This rugged and remote island off the coast of Tasmania offers the perfect getaway for campers seeking a more wild side of life.
There’s no ifs or buts about it. One of the best ways to experience the wilderness of Lunawanna-Allonah, also known as Bruny Island, is by sleeping under the many southern stars. From free camping to glamping, here are some of the top camping spots to pick from there.
Sleep under the night sky full of stars. (Image: Tourism Australia/Graham Freeman)
Rather appreciate the great outdoors by daylight only? We’ve also lined up our other best Bruny Island accommodation picks here.
Camping at Cloudy Bay
Home to the Bruny Island Surf Classic, Cloudy Bay is your one-stop shop for surfing while on Bruny Island. Catch a wave off the northern end, or, if you prefer a more sedate swim, head to its southern end. There are two cheap camping spots to choose from here (although pets aren’t allowed at either).
Cloudy Bay is a secluded coastal hideaway spot. (Image: Jess Bonde)
The Pines on Cloudy Bay Road
The Pines on Cloudy Bay Road is the smaller option, closer to the surf. It’s also a free site, unlike The Cloudy Corner. Facilities include a pit toilet, firepits and non-treated tank water. Don’t forget to bring firewood for the firepit!
The Cloudy Corner
Alternatively, Cloudy Corner is a larger site you can stay at. But take note, that you will need a 4WD to get to this beach view camp; driving along the beach at low tide to set up. You can’t book – or even pay – ahead, so come early and drop$10 for one or two campers in the deposit box on site.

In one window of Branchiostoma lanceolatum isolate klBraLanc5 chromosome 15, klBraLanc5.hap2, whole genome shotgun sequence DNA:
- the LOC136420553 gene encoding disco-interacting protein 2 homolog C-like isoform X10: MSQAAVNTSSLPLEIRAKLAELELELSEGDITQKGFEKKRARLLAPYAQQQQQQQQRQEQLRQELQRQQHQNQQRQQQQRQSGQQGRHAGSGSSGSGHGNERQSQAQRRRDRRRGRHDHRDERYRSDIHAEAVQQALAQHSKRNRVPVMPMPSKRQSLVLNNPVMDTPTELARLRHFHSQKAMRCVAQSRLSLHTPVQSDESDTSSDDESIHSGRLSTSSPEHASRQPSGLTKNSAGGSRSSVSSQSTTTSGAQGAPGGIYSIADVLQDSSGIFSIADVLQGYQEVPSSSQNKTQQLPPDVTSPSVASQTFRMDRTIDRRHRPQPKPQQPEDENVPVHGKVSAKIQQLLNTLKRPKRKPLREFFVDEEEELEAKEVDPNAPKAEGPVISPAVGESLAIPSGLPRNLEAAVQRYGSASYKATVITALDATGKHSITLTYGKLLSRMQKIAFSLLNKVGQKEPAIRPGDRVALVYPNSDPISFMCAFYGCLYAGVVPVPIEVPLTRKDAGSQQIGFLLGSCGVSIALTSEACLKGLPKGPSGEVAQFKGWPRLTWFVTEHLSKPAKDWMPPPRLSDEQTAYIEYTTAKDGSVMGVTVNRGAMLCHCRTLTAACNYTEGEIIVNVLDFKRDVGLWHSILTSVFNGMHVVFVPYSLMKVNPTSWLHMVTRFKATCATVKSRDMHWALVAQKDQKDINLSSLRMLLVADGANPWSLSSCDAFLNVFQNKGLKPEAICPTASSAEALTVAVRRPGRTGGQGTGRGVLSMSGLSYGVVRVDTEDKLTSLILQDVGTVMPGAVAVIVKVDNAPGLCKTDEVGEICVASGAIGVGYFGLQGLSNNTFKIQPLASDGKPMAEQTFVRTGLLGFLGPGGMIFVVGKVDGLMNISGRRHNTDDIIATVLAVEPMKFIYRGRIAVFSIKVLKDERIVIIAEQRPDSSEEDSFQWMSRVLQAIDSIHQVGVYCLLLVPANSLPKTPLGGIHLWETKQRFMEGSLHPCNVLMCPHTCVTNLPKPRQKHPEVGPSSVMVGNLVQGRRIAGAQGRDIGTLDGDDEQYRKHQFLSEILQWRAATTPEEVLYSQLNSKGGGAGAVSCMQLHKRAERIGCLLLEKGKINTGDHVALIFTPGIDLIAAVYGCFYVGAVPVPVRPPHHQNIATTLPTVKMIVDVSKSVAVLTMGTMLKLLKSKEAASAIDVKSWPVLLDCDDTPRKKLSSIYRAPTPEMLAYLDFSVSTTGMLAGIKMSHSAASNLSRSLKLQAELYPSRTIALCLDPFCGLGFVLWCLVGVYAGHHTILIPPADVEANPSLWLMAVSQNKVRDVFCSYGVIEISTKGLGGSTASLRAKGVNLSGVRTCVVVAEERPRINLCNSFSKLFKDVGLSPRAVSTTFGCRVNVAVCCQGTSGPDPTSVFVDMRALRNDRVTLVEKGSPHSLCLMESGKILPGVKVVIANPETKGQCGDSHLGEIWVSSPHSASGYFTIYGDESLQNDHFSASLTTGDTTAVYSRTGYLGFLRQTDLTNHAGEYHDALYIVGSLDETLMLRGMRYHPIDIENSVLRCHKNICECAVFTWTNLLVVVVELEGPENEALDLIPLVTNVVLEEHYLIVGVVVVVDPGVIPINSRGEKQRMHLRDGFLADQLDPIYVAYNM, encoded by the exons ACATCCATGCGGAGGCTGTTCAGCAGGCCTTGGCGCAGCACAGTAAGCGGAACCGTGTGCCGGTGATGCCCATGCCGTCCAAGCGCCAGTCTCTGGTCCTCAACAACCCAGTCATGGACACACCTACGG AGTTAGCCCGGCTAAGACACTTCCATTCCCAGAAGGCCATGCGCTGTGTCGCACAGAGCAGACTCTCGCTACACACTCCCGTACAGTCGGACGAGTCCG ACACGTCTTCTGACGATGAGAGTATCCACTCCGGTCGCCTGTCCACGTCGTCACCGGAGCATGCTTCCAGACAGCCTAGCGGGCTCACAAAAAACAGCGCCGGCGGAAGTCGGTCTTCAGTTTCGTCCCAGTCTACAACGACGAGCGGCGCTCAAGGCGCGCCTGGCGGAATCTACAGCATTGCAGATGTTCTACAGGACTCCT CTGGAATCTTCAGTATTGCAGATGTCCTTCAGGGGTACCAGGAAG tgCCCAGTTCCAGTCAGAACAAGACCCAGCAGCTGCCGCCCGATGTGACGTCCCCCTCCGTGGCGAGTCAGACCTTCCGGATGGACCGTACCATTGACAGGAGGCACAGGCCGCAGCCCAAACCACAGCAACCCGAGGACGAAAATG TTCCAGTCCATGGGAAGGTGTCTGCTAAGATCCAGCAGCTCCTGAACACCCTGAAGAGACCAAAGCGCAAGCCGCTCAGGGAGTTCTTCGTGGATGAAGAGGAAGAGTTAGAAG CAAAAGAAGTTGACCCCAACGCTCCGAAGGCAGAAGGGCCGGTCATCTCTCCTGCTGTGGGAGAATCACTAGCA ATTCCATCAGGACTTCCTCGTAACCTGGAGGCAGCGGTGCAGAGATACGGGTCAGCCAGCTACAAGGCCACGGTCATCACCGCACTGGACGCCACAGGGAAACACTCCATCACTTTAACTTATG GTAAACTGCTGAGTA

Drive to Cloudy Bay for a weekend camping trip. (Image: Jess Bonde)
Camp in the shade of the trees near the beach of Great Taylor’s Bay, down in South Bruny, not far from the Bruny Island Lighthouse. Sheltered and peaceful, families can snorkel and swim to their heart’s content here.
Pit toilets, wood barbeques, and campfire areas are all available at the Jetty beach campground. Like The Cloudy Corner, you’ll need to pay a small fee of $10 per one or two adult campers (although you can use a card, here).
Set up camp behind the sheltered sand dunes of The Neck Reserve. This low-cost camping site is situated on perhaps one of Bruny Island’s most photogenic sites; the narrow ‘neck’ isthmus that stretches between the north and south island.
The site is unpowered, and you’ll have to cart in your own firewood and fresh water. But it’s well worth it for the views, beachside location, and the chance to see the little (also known as ‘fairy’) penguins, toddling back home to shore at the end of the day.
Wake up to the crashing sound of waves. (Image: Jess Bonde)
Captain Cook Caravan Park
Got your puppy with you? The Captain Cook Caravan Park at Adventure Bay costs a little more than the above sites, but unlike them, it is dog-friendly and has a few more facilities.
This Bruny Island caravan park has unpowered and powered sites, accessible cabins, villas and more available to book. There is also a laundry (a must for after those muddy Bruny Island hikes), camp kitchen, playgrounds and cart hire for the kids.
Take your kids along to Captain Cook Caravan Park. (Image: Tourism Tasmania/Rob Burnett)
Camping at Bruny Island
Another privately owned option where dogs are welcomed is the ‘Camping at Bruny Island’ site. Also located at Cloudy Bay near the beach, the campsites here are a mix of open spaces for caravans and tents, as well as ready-to-go glamping sites with welcome amenities like a Weber BBQ, hot pizza stone and fridge.
Other amenities for the campsite more widely, includes camp showers and flush toilets, but campers still need to bring their own firewood and drinking water. Booking is essential and prices are from approximately $65.
Camp under the stars. (Image: Tourism Australia/Graham Freeman)